I have shared bits and pieces of that pitch, most notable was the character sheet and character summary card i have yet to share the whole thing. It was gloriously naive of me to have made it and I still feel embarrassed about the whole thing it to this day, but what could i do, dreaming is not a choice. 

 

So here it is, “The Effusion Initiative”

https://docs.google.com/file/d/0B-UNFgyCGzw4TkVQMVI4d2VyX28/edit?usp=sharing 

 

The ideas there are solid, but thats not the sort of thing you can bring to a publisher, thats what you use to build a publishing house.  

I am accepting applications for business people. 

Thanks

P.S. I have started working on the project again in ernest. I’m cleaning up a few mechanics. Making a new spread sheet and working on a rules presentation. The call for a business person to help me manage this is a real one. be that someone who wants to start a new company or even a publisher who wants to help this game get off it’s feat. 

If not Books?

IF-NOT-BOOKS

I have been a vocal detractor of the book as a way to facilitate RPG rules and play. So, if I don’t use books how do I do it?

Some content leaves the book and becomes components like cards that feature the setting, items, or character building. These work great for things where you have many variants of the same kind of information. I have written about these examples before.

What about the process of gameplay and it’s driving systems? The sort of content that is in a boardgame’s rulebook. Should that still be in a book? Traditionally yes it would be in a book, but I would say even this information needs to be something else.

Systems in use are not liner, but learning a system is a liner process. There is a struggle between what order a game’s rules are best introduced for teaching and how the rules are formatted for reference during play. Most rulebooks attempt to serve both masters and suffer dearly for it.

To start playing a game you need an overview of how everything works, not the details. The details are best learned as the game reaches those stages of play. However referencing a document formatted this way makes it difficult to find any particular rule. the rule you need may be in the overview, the details, components listing? Even the way reference and instruction are written is drastically different.

There are some exciting games that prove there are good ways to avoid this conflict.

“Risk (revised edition)” has a stunning rules presentation. using a folder with a few tabbed rules sheets. each sheet covers a system in the game, set up, attacking, reinforcement, and such. The sheets are used in order to teach a game but thanks to the format can be pulled from the folder to quickly reference any rule in the system. this is a great way to present a game’s rules and aid in teaching new players.

Even better is the game “Legends of Andor” including an interactive teaching process that is entirely separate from the reference. One sheet guides the first few games, the other has the rules formatted for easy reference.

Another interesting route is what Fantasy Flight has been doing with their game play videos. These videos introduce the player to the game but do not teach all the rules. you can watch a few short videos and then start playing, referencing the rulebook to find the specifics. If they adapted the rulebook to function as a reference only they could do some very slick work.

A major road block i hit with 0hunters was when i tried to write a rulebook. I failed to remember these lessons. will be starting up development of this game again, by making a rules folder. expanding the presentation method used in my demo process and maybe making a video.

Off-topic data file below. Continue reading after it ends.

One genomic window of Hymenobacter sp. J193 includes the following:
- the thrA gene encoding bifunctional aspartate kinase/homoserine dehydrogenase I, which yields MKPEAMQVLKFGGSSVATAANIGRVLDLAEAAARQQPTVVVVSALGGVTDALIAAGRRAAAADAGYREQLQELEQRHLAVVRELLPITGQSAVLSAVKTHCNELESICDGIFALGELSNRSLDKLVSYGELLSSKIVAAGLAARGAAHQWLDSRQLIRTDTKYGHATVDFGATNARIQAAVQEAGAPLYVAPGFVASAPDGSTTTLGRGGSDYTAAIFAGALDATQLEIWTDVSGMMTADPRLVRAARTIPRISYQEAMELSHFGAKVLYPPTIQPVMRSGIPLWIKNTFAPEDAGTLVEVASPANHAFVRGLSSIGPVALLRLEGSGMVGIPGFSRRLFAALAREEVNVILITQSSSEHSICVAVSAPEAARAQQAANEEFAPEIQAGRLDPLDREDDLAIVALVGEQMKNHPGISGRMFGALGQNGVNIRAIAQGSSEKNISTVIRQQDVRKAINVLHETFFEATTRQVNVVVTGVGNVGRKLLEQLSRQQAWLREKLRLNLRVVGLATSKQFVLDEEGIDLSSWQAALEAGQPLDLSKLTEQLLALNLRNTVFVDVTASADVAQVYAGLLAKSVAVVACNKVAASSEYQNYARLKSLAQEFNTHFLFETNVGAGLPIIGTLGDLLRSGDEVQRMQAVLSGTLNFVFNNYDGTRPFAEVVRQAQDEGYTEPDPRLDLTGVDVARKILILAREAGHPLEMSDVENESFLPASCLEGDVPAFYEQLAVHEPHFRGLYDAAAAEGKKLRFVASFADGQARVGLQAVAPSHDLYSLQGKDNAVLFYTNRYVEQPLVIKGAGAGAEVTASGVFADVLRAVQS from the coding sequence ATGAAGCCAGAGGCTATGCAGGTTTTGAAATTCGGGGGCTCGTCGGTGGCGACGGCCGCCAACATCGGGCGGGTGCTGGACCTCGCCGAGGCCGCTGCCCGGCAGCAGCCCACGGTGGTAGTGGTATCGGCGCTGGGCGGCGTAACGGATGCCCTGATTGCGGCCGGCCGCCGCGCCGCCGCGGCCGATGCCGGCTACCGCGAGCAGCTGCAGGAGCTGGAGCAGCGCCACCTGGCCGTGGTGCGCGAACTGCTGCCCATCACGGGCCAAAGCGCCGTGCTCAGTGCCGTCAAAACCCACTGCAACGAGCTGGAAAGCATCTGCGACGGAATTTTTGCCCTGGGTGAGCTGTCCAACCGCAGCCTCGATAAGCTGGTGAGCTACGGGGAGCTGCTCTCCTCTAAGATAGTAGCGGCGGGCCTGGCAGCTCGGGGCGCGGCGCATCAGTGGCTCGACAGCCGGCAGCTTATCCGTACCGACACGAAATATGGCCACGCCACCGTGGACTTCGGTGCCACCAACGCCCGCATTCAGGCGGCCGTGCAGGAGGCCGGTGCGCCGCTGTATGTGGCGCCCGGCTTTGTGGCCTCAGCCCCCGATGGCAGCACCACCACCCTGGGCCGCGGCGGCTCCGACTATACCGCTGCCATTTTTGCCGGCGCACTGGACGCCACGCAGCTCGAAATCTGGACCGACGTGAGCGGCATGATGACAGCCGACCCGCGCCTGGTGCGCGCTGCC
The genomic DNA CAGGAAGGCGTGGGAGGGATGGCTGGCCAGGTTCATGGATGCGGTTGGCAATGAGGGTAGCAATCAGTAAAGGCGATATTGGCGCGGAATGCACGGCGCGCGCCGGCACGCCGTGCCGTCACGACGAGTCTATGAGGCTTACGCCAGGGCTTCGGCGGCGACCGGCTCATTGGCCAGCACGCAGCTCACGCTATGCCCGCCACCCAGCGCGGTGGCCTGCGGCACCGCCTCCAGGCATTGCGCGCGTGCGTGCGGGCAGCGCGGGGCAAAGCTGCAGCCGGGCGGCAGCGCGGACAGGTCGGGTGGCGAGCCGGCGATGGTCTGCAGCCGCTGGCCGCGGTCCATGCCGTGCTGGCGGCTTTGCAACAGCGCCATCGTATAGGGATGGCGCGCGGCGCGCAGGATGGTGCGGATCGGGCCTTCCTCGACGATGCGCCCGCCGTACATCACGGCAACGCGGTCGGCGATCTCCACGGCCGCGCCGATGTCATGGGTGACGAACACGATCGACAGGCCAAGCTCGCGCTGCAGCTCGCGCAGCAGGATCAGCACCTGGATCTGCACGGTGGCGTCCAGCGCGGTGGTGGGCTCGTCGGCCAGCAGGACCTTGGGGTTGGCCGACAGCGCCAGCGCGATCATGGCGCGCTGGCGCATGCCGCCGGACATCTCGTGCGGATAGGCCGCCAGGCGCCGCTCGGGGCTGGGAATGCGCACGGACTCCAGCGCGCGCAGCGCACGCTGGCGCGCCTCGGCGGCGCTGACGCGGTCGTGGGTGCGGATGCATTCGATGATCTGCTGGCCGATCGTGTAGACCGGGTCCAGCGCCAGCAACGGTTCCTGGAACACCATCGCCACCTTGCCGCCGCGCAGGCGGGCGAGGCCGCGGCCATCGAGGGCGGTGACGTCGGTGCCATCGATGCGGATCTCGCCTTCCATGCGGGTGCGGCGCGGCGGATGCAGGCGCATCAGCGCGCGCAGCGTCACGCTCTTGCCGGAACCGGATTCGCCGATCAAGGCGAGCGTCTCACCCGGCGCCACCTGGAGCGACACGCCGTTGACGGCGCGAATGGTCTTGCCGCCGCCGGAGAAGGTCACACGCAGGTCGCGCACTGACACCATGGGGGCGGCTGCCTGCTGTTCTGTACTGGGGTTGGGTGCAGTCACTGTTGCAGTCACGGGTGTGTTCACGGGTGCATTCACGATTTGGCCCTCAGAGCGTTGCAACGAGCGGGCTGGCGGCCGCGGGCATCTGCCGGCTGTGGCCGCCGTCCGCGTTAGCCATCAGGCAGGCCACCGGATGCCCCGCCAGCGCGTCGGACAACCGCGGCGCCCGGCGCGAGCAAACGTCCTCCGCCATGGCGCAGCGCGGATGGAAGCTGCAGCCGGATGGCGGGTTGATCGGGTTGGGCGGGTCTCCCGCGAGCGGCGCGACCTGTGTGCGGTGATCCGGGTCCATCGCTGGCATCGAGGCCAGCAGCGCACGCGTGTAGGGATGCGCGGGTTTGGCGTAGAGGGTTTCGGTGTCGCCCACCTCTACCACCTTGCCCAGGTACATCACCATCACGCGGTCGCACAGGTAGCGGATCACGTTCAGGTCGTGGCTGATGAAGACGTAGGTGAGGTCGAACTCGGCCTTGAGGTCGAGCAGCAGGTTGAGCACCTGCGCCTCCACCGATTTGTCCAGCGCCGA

Thanks

Books are a trap

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If your game should wonder into book it will be snared and few will ever play it.

Enthusiasm is a precious resource. It is spent leaping over every hurdle between the moment someone wants to play a game and the moment the game actually hits the table. Putting your game into a book burns much player enthusiasm. Continue reading

RULE 0… Hunters (only read if you are an extremely experienced RPG player)

Many RPG’s have what is called “Rule 0” a rule that states whatever the rules of the game are the game master has the right to ignore them if doing so makes the game better for everyone at the table. In the context of those games this is a workable rule because those games often require it. This is not quite the case with Seed RPG, it’s designed work! (but if you do like breaking rules the game also supports it) so with out further ado I present Rule 0… Hunters

“These rules and components are a Game. They are a super explicit set of procedures and principles that will help you create the story of a bounty hunting crew. Some players will take on the role of the bounty hunters called player characters (PC) one player called the Game Master (GM) will take the role of the bounty head and everything else that opposes the PC. BOTH PC and the GM are subject to the rules. In exchange for subjection there is no need to do any special prep before playing, make difficult judgment calls or lack for inspiration.

We start the game knowing your story has a beginning, a middle and an end but that is all. What happens along the way is the fun part. This is a roller coaster, not a railroad.

…..

Hi everyone! I wrote that up there and thought I would share it. I don’t know if it will lead to something in the rule book or not but eh, it was fun to write. This was inspired by a great panel about Apocalypse world at Pax Dev.

So an update on this project. I have been having great success the past year with paper toys but the need to finish seed rpg has started to bubble back into my consciousness. Not much work has been done since pax last year aside from cleaning up a bit of book keeping. but this year I wowed a publisher with the game (and i was incredibly unprepared to pitch it), so maybe down the road we will see it applied to a license or something? that would be fun.

I still hesitate to answer the call of self publishing but I will get over that soon enough🙂 I am sure this game will get made eventually but it will likely not be my next kickstarter project.